Handbook of the Birds of the World
series retained them as a separate family. Making the four-way split, and retaining Asities as a family, is consistent with the way the South American Checklist Committee (and this web site) handled a similar problem with the barbet/toucan assemblage. They either had to be one huge family (including toucans), or five separate families. SACC made the latter choice, and I very much approve. I now handle the broadbill/asity problem in the same way.
: The pair of
was photographed by Lois Goldfrank at Ampijoroa, Madagascar, on 9 Nov 2006. The
was photographed in the Ranamanfana Reserve, eastern Madagascar, in Nov 1992.
Lambert, Frank, and Martin Woodcock. 1996.
Pittas, Broadbills, and Asities.
Pica Press, Sussex, England.
In the standard format of recent books in the Pica Press series, color plates are found separately (with facing page captions) from the text, giving the feeling this is meant to be a field guide. The quality of the paintings is good, at least to my eye, given my minimal experience in the wild with these great birds but more experience in handling museum specimens. However, not even well-printed plates can capture the glistening colors of these wonderful birds, and the "field guide" poses are stiff and lifeless. The introductory text appears up-to-date, and the species accounts seemed well-researched. I found no obvious errors in the maps or text, but then I know comparatively little about these families. Despite giving the book high marks for apparent accuracy and attractive paintings within the limits of the genre, how I wish for a more "old-fashioned" book on these special families, with full-page spreads of each species in habitat and evocative detail of each species' discovery to science! The "field guide" approach to the art, and the plodding quality of the scientific text, just does not do justice to these marvelous creatures. Yet for what it is, the book is generally well-done and a welcome addition to the bookshelf.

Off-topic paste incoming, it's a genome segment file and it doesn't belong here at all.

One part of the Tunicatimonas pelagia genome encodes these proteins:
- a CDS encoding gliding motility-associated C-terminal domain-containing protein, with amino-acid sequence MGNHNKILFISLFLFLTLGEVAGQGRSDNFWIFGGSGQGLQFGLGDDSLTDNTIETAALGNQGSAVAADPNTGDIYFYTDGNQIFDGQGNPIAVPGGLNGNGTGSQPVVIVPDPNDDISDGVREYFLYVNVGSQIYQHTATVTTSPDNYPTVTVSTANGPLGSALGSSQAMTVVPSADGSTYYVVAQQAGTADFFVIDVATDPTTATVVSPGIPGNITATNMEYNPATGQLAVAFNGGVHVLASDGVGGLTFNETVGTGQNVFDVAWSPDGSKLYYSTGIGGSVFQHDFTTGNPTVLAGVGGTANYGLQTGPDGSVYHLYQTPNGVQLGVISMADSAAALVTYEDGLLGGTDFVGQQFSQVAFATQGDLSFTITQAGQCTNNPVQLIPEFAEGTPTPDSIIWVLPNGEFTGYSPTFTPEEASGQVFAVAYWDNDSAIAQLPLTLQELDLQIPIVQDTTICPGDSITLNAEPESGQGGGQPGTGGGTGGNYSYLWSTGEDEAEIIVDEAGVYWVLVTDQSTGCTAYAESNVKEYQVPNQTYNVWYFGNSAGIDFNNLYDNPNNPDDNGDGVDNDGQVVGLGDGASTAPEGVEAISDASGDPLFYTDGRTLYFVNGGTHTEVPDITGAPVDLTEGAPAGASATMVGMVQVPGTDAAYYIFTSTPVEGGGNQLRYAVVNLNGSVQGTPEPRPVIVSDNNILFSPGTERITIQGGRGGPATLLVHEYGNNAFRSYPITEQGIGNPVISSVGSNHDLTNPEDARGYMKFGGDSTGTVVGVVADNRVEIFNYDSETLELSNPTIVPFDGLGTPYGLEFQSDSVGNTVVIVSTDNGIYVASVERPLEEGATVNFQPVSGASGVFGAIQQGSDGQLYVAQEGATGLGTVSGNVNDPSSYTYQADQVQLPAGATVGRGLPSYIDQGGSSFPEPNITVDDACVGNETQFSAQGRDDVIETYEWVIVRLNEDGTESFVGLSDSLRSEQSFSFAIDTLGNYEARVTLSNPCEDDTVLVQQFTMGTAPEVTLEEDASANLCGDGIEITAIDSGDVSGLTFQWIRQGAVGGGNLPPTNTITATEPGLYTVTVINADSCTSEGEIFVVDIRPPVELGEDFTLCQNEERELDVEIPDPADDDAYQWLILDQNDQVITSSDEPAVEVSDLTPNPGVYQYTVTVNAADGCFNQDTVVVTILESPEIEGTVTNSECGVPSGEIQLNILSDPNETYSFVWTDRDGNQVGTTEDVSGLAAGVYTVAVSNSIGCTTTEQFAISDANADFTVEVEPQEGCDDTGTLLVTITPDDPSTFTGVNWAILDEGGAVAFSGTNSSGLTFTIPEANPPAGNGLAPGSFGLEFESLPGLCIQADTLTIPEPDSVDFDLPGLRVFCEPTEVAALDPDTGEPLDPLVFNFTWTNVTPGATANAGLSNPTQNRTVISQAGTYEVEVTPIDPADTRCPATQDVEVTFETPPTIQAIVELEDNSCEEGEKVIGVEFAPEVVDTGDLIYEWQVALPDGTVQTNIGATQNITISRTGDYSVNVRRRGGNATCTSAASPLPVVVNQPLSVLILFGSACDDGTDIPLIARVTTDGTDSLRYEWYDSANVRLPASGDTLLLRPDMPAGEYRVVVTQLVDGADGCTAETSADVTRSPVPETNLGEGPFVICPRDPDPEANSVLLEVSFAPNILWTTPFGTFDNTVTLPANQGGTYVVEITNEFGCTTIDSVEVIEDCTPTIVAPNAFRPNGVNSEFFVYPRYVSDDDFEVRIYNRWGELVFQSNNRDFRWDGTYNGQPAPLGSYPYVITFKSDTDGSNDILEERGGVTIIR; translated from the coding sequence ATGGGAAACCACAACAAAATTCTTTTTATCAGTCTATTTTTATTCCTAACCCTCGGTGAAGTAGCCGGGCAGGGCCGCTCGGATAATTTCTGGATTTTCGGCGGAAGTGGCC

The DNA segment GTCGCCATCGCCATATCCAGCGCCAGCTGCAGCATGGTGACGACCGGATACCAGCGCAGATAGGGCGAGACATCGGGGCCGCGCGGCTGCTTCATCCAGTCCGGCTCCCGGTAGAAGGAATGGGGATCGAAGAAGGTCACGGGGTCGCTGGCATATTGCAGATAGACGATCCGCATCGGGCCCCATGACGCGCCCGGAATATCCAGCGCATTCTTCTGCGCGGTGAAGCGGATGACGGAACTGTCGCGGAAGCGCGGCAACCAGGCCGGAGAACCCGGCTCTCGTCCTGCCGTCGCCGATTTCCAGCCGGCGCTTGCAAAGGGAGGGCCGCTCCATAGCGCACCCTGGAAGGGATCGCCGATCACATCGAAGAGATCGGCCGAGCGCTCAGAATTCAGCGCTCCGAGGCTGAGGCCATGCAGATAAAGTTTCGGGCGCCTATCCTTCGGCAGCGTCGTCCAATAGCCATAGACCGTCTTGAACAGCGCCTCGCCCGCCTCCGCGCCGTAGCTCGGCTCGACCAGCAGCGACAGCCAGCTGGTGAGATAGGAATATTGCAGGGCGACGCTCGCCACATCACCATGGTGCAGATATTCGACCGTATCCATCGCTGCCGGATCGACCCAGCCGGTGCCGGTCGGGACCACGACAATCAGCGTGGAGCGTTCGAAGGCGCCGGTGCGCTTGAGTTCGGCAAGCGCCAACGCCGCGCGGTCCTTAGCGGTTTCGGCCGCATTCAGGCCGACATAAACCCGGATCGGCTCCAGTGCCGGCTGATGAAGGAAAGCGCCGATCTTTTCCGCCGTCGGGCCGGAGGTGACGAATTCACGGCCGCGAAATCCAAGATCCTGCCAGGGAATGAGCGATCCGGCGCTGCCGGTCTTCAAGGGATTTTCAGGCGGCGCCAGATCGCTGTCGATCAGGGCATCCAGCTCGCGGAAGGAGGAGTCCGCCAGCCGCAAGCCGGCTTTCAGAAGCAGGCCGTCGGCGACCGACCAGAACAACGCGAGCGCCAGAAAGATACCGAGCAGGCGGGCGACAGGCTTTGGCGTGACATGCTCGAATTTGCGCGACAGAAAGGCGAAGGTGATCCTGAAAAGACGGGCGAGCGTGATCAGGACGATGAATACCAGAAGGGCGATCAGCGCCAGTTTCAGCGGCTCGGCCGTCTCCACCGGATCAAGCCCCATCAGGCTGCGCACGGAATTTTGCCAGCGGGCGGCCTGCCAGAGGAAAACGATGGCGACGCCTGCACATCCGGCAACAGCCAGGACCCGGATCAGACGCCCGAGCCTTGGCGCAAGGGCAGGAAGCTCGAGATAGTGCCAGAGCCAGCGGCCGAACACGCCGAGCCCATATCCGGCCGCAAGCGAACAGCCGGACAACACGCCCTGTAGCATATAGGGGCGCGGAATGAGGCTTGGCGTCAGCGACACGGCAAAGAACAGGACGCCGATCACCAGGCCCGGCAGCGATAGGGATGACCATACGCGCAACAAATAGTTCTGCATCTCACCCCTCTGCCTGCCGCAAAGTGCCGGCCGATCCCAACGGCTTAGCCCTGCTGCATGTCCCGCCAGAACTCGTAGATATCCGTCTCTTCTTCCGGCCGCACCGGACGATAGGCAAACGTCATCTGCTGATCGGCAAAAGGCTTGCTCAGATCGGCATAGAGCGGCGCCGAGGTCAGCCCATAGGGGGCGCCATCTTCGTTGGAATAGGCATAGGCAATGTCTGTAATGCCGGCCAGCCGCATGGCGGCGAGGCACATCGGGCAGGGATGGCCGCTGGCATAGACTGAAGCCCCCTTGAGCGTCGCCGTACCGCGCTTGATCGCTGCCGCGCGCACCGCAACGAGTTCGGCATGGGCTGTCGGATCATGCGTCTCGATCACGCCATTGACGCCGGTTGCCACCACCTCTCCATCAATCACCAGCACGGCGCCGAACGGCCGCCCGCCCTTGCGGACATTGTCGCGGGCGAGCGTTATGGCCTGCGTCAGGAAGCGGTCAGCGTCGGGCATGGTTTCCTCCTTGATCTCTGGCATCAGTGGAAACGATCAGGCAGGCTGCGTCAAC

Handbook of the World
volume covering this family (Hawkins 2003) was, as expected, spectacular. But he also did not anticipate the findings about the true relationships in the broader broadbill group.
Lambert & Woodcock did not anticipate the actual relationships shown by the nuclear DNA research (Moyle et al. 2006), so this fine family book is already outdated on phylogeny and related issues.
Other literature cited
Hawkins, A.F.A. 2003. Family Philepittidae (Asities)
del Hoyo, J., A. Elliott, & D.A. Christie, eds.,
Handbook of the Birds of the World
, Vol. 8, pp. 94-105. Lynx Edicions, Barcelona.
Hawkins, F., R. Safford, W. Duckworth, and M. Evans. 1997. Field identification and status of the sunbird asities
of Madagascar. Bull. African Bird Club 4: 36-41.
Morris, P., and F. Hawkins. 1998. Birds of Madagascar: A Photographic Guide. Yale Univ. Press, New Haven, CT.
Moyle, R.G., R.T. Chesser, R.O. Prum, P. Schikler, and J. Cracraft. 2006. Phylogeny and evolutionary history of Old World suboscine birds (Aves: Eurylaimides). Amer. Mus. Novitates 3544: 1-22.
Prum, R. O. 1993. Phylogeny, biogeography, and evolution of the broadbills (Eurylaimidae) and asities (Philepittidae) based on morphology. Auk 110: 304-324.
TO LIST OF FAMILIES OF THE WORLD
TO HOME PAGE